Taylor and Bellinger represent a class of players who have dramatically improved their career prospects through the magic of a horrifically violent swing. Taylor was a non-prospect with the Mariners before the Dodgers got a hold of him, and Cody Bellinger lasted until the fourth round of the 2013 Draft. Any team could have had either player. Nobody knew they were going to swing hard enough to push the Moon out of orbit.

Neither player is having the success they had last year, so for now pitchers and scouts have at least partially figured out the paper to their rock. That doesn’t mean it isn’t a treat to watch them force-whip their bats through the zone fast enough to affect the weather in a different county.

The controlled perfection of J.D. Martinez’s swing

Oh, Martinez swings hard, too. But there’s a difference between flipping a table over and calmly taking the table over to the window and defenestrating it. They’re both violent acts, but one is calm and calculated. Martinez is one of the most fanatical swing dorks in the game, going so far as to recording his batting-practice sessions and re-watching them when convenient.

Martinez probably has a name for is swing. Lucille, or something. He probably talks to it, as if it were a dog or old car. When it works, it’s an intensely smooth swing.

The hook-armed gnarliness of Craig Kimbrel

Craig Kimbrel throws hard, and it’s the setup that makes it even better. He hunkers down with his beet-farm beard, squints, and crooks his arm out to the side before coming set and annihilating hitters. All pitchers who throw 99 mph are fun in their own special ways, but give me a guy who can do it with some theater. It’s great when he’s rolling, but it might even be more entertaining when he’s in a bind.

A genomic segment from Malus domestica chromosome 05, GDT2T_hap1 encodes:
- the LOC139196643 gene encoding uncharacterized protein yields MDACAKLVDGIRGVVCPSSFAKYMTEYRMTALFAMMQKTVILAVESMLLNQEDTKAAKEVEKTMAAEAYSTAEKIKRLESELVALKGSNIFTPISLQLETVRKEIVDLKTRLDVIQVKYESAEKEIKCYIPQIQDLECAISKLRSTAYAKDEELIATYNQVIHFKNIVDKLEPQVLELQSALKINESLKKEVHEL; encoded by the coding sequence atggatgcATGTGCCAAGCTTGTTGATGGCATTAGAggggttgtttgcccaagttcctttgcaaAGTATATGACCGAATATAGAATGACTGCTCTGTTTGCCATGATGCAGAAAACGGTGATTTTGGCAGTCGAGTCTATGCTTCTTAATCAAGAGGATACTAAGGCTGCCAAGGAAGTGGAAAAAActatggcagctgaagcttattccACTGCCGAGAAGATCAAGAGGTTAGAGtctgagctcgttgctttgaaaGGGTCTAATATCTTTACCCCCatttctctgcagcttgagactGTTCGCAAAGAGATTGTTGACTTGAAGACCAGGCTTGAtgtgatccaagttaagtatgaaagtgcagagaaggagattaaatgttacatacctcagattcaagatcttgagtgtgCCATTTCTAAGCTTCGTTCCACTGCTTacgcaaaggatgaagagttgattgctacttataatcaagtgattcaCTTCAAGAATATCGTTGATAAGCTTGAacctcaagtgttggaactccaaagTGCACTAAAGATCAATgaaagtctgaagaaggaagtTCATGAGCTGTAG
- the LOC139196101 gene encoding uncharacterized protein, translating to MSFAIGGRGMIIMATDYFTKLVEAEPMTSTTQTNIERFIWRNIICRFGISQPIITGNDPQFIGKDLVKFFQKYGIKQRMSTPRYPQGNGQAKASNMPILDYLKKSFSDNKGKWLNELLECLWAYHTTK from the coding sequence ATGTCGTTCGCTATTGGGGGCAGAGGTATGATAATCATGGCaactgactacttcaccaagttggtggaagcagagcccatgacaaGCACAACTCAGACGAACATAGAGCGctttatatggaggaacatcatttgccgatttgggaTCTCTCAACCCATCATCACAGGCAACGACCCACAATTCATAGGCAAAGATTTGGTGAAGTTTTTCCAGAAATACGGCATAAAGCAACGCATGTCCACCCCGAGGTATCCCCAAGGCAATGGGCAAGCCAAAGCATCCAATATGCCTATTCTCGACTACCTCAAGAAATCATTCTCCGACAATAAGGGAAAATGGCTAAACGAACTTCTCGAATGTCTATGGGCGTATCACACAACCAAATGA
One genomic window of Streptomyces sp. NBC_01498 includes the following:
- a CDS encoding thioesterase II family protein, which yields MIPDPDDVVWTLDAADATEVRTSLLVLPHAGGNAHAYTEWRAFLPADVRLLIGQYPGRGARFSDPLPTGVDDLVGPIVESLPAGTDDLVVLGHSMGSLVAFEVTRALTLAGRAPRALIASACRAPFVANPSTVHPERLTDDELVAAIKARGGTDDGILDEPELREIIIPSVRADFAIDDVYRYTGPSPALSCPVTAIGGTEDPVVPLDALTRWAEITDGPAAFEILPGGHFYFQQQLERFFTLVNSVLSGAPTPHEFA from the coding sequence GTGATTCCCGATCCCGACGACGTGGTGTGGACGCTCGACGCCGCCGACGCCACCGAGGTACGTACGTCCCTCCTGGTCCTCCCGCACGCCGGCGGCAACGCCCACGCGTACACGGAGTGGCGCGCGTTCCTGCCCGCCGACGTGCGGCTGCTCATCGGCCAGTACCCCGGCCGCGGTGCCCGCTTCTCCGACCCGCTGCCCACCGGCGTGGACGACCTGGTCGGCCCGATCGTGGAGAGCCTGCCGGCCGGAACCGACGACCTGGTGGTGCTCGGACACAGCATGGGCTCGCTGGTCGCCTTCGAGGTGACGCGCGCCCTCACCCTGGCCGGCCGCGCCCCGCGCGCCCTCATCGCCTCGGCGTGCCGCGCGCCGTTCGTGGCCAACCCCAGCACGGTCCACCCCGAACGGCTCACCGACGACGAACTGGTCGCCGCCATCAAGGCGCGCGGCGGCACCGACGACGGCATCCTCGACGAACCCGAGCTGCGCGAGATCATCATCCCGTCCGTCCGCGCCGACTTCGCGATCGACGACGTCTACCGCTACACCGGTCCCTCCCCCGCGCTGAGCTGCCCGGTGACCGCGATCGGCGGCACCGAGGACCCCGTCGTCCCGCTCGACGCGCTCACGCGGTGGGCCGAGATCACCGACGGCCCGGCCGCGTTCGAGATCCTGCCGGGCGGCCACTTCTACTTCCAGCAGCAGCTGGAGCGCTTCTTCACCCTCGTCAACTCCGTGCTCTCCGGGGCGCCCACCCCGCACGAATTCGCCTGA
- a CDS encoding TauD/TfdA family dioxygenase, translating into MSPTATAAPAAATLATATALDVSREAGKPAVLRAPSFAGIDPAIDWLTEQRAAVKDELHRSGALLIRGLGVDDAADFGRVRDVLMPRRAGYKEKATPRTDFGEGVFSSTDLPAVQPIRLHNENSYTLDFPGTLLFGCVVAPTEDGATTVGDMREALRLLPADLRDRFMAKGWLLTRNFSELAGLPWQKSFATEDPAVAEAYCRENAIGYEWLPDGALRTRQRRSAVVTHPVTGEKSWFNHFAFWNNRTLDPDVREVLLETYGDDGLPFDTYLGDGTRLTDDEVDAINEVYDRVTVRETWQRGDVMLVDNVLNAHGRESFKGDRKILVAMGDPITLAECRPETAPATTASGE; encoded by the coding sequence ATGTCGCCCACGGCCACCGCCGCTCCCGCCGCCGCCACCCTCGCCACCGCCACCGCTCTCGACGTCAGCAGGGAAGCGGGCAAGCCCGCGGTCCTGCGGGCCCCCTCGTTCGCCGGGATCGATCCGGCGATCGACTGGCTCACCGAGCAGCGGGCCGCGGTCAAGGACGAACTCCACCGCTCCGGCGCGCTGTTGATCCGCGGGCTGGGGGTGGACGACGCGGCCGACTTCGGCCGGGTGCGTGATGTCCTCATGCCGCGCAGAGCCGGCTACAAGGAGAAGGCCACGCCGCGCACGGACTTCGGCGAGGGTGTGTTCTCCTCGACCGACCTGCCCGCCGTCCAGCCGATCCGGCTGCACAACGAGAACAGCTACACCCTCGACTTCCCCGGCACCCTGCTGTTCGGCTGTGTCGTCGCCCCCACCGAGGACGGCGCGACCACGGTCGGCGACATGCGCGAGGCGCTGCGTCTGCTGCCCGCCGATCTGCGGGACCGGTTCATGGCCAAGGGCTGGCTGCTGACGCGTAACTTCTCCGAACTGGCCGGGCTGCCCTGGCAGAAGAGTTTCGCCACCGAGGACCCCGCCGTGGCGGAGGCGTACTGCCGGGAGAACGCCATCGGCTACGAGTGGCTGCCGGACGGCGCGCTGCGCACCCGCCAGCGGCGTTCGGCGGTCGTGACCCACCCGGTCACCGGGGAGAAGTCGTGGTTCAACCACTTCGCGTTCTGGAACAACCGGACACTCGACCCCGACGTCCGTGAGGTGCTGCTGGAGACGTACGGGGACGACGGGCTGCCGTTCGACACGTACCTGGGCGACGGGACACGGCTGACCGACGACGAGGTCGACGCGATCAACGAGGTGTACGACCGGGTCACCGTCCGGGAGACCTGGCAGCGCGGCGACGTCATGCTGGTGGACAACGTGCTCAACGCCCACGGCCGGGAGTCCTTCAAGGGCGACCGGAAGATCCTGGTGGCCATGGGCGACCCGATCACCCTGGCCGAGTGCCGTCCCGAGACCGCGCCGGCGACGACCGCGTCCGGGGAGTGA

And about that last part ...

Both the Red Sox and Dodgers have bullpens that are just a li’l bit sketchy

To be fair, the Dodgers’ bullpen has been amazing so far.

However! Kenley Jansen allowed twice as many home runs this year has he has ever allowed in a season. Kimbrel’s outings have made hearts stop consistently this postseason, as if they were a phone ringing in the middle of the night. Behind the two closers, both teams have a mixture of quality and above-average arms, all complemented with regular-season starters in the grandest of postseason traditions. Both teams can go deep.

But Josh Hader isn’t coming through that bullpen door. The Red Sox and Dodgers have two utterly dominant bullpen arms between them, and both of those pitchers have looked mortal at times this year. It all suggests we could be in for at least one or two chaos games, and if there’s anything that we learned last year, it’s chaos games are the best.

Fenway Park

Dodger Stadium is a marvel in its own right, but it can’t compete with screwy dimensions. Fenway comes equipped with a giant wall that goes “WHUMP” or “CLORNG” when a ball ricochets off it, often in an unexpectedly haphazard way. It’s also the park where home runs look the absolute best, offering the unique aesthetic experience of watching the ball sail over an enormous structure and into the abyss at the end of the world. At least, that is what I’ve always believed is behind the Green Monster. Please don’t correct me.